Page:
This past week, the oil and gas industry made the news, but not in a way they would prefer.

Royal Dutch Shell has been ordered by the court in the Netherlands to reduce its greenhouse emissions by 45% by 2030, based on 2019 levels. Although Shell already has committed to becoming a net-zero emissions business by 2050, the Dutch District Court in the Hague ruled that this was not enough to be in compliance with the Paris Accord. Although Shell will likely appeal, the judge ordered that the more strict regulations will be in effect during that process.

Investors attending a Chevron shareholder’s meeting voted to demand a reduction in the company’s contribution to climate change. The specifics still need to be hammered out, but a reduction in Scope 3 emissions, which are largely produced by combustion of oil and gas by the users, means leaving reserves in the ground and divesting assets that produce oil and gas for sale.

A shareholder revolt at Exxon Mobile was seen as a rebuke to the company’s management. The small hedge fund, Engine No. 1, placed three new directors to the board with the hope that they will help prepare the company for a world that doesn’t burn fossil fuel.

The dramatic change is partly a result of the science. There is scientific consensus that burning oil and gas is driving climate change. In addition, countries are committing to cutting greenhouse emissions and offering incentives for green energy along with penalties for pollution.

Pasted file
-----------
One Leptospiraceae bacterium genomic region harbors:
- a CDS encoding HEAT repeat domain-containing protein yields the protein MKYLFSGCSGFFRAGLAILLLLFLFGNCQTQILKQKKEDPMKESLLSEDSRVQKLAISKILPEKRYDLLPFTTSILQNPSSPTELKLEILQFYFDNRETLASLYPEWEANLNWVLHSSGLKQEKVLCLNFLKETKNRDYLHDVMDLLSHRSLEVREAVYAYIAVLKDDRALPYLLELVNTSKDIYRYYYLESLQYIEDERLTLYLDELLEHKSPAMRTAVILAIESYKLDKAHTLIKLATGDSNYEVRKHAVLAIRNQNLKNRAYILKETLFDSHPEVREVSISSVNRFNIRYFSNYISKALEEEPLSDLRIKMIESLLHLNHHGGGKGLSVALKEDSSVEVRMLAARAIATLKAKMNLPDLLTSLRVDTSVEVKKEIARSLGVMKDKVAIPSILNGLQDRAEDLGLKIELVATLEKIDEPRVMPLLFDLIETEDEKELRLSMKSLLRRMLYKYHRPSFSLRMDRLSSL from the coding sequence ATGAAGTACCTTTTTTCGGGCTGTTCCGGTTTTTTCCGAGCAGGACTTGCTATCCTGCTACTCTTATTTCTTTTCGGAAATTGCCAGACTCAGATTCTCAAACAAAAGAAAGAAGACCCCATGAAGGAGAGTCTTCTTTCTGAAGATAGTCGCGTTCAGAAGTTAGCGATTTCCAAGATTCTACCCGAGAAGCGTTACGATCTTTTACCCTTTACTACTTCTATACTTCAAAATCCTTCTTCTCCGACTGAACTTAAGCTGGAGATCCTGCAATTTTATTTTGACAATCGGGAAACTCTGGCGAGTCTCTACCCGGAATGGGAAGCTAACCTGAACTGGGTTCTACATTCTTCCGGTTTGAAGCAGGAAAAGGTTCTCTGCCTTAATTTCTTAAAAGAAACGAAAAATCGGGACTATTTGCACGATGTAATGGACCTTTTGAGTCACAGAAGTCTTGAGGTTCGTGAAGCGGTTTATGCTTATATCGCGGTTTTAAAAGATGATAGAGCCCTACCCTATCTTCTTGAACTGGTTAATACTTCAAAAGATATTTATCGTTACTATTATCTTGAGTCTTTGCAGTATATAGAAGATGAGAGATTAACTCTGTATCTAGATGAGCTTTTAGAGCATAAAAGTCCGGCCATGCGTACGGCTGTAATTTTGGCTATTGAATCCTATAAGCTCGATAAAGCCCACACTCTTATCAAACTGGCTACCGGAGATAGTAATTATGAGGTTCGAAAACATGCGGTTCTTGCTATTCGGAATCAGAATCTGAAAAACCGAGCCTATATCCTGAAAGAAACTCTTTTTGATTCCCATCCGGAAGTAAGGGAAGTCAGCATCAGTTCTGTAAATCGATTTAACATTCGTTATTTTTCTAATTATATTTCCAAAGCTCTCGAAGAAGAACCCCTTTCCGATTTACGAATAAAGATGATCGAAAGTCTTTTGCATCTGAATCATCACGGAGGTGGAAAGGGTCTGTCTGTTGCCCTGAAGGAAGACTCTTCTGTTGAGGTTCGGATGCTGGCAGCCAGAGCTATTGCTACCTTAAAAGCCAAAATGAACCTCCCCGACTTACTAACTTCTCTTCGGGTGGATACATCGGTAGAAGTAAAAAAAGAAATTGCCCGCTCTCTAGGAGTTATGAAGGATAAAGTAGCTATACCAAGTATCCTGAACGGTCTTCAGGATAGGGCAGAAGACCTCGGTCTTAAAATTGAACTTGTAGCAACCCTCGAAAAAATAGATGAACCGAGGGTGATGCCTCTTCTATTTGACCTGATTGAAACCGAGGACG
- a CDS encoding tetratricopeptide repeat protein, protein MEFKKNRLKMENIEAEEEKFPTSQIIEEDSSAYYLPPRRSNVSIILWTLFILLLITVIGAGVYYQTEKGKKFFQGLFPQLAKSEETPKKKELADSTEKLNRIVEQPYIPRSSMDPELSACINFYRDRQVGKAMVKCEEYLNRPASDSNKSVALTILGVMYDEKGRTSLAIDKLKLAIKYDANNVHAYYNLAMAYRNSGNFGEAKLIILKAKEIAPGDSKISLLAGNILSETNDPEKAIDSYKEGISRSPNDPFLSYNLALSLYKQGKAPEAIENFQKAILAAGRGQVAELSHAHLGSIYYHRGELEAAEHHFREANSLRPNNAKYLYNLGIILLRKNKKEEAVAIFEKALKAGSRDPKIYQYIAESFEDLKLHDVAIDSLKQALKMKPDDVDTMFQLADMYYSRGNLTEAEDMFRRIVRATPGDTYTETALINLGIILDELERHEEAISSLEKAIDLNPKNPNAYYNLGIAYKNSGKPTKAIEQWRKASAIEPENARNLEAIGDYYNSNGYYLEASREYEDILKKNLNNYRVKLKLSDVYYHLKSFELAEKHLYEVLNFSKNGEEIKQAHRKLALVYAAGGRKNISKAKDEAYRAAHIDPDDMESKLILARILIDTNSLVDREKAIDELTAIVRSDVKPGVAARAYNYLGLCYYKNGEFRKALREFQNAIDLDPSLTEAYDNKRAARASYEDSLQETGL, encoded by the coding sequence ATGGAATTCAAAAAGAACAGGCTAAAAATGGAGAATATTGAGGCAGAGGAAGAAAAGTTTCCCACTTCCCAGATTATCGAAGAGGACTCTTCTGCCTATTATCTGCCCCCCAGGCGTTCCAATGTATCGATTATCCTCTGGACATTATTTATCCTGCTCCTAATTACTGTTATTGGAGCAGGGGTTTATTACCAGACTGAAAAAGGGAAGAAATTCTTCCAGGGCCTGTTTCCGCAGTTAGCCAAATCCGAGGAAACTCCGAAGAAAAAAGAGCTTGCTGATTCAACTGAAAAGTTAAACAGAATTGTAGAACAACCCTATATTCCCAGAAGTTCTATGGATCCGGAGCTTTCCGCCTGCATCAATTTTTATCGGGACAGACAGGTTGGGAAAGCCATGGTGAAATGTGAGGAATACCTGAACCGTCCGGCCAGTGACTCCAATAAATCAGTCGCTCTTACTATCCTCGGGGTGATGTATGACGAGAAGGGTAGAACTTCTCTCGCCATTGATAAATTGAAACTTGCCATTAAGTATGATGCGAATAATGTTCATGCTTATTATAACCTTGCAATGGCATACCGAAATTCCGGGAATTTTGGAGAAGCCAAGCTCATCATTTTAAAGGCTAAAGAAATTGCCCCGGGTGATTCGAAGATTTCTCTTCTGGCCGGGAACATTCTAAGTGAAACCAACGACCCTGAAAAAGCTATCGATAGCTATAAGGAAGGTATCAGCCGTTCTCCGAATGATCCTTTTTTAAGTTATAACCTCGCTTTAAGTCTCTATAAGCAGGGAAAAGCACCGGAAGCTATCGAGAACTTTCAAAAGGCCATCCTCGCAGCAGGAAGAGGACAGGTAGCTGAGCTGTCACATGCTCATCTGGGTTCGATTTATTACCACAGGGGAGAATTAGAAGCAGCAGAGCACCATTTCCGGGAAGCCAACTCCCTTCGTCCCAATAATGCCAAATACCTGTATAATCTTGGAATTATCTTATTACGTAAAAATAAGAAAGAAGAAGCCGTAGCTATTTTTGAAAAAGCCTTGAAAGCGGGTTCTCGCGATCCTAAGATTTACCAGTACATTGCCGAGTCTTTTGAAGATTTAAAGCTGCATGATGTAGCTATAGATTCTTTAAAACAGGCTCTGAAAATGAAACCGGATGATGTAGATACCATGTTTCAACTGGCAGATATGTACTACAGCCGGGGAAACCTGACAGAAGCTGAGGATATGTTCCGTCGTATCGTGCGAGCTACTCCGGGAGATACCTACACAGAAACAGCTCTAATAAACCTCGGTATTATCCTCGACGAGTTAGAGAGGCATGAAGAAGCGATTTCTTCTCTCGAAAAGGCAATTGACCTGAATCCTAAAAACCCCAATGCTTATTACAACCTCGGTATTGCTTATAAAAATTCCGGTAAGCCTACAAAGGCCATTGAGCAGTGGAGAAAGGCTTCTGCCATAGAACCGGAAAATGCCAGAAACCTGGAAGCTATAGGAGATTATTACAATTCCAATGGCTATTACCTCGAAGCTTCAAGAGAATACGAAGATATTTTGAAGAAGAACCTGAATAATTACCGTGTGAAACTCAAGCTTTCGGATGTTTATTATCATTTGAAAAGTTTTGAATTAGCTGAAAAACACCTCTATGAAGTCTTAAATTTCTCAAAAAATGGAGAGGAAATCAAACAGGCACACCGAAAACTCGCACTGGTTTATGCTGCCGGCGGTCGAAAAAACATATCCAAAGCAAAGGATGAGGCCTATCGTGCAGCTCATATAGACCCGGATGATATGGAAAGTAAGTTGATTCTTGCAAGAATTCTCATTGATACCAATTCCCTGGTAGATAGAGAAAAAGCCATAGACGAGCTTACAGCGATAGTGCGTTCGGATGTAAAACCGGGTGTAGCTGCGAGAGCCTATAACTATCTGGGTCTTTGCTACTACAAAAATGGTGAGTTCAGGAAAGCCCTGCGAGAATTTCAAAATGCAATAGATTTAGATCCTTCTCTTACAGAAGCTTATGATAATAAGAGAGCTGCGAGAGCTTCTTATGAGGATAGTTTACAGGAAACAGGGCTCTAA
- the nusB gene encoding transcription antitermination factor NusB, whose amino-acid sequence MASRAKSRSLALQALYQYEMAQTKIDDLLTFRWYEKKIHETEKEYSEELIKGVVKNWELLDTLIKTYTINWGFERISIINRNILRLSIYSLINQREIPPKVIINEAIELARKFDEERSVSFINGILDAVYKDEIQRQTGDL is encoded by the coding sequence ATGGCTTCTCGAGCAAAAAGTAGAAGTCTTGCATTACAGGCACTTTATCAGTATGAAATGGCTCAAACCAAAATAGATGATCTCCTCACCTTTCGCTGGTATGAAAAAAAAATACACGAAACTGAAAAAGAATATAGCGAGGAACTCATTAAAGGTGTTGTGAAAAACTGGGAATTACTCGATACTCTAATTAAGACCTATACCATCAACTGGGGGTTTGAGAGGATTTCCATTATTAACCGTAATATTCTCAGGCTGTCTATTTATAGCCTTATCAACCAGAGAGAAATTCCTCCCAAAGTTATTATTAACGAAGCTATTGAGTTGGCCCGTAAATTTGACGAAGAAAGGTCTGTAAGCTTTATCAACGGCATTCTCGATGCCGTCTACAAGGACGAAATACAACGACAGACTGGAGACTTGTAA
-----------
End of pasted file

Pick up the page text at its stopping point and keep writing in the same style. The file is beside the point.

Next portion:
Investors are backing renewable sources of energy, and with the prices for solar and wind energy continuing to fall, and battery storage becoming a feasible way to store energy to deliver it when it is needed, they are following the money. The large pension funds that backed Engine No. 1 at the Exxon shareholders meeting don’t want to be left holding oil stocks while the world is transitioning to renewable power.

The CEO of Royal Dutch Shell, Ben van Beurden, is pushing back against their critics. According to van Beurden, the company is serious about shifting to a more sustainable, renewable future. He indicates that the plan Shell put forth is ambitious, but oil companies are seen as climate deniers and resistant to change. He also indicates that in order to reach the goals of the Paris Accord, the big companies will have to have a seat at the table. Start-ups won’t have the wealth or experience to create worldwide change to power the transition.

Forcing oil companies to reduce emissions may not reduce global emissions. As long as there is demand for oil and gas, someone will produce and sell it. If that production moves to other areas of the world, we may be at risk for supply chain issues, and the companies that buy the divested assets may be less transparent or concerned about reducing emissions. Demand for oil needs to drop before supply can be stopped.